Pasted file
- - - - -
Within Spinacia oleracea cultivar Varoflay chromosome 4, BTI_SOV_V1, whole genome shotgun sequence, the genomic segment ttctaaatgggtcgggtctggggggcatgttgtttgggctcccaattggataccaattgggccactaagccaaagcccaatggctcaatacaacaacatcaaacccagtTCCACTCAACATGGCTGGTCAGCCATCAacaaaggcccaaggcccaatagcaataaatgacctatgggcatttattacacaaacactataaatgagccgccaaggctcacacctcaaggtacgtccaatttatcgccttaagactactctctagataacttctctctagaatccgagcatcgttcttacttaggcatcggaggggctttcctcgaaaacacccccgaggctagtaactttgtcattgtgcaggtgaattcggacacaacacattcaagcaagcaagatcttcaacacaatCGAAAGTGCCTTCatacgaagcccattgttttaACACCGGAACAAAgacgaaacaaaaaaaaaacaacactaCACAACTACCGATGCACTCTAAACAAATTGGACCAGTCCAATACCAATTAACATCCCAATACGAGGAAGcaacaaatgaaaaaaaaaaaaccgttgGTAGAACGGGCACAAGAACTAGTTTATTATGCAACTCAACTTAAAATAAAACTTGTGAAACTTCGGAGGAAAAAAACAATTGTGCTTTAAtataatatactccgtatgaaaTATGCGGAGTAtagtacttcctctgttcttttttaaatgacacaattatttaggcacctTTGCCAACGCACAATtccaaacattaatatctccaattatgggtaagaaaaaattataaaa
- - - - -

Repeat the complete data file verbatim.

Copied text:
Within Spinacia oleracea cultivar Varoflay chromosome 4, BTI_SOV_V1, whole genome shotgun sequence, the genomic segment ttctaaatgggtcgggtctggggggcatgttgtttgggctcccaattggataccaattgggccactaagccaaagcccaatggctcaatacaacaacatcaaacccagtTCCACTCAACATGGCTGGTCAGCCATCAacaaaggcccaaggcccaatagcaataaatgacctatgggcatttattacacaaacactataaatgagccgccaaggctcacacctcaaggtacgtccaatttatcgccttaagactactctctagataacttctctctagaatccgagcatcgttcttacttaggcatcggaggggctttcctcgaaaacacccccgaggctagtaactttgtcattgtgcaggtgaattcggacacaacacattcaagcaagcaagatcttcaacacaatCGAAAGTGCCTTCatacgaagcccattgttttaACACCGGAACAAAgacgaaacaaaaaaaaaacaacactaCACAACTACCGATGCACTCTAAACAAATTGGACCAGTCCAATACCAATTAACATCCCAATACGAGGAAGcaacaaatgaaaaaaaaaaaaccgttgGTAGAACGGGCACAAGAACTAGTTTATTATGCAACTCAACTTAAAATAAAACTTGTGAAACTTCGGAGGAAAAAAACAATTGTGCTTTAAtataatatactccgtatgaaaTATGCGGAGTAtagtacttcctctgttcttttttaaatgacacaattatttaggcacctTTGCCAACGCACAATtccaaacattaatatctccaattatgggtaagaaaaaattataaaa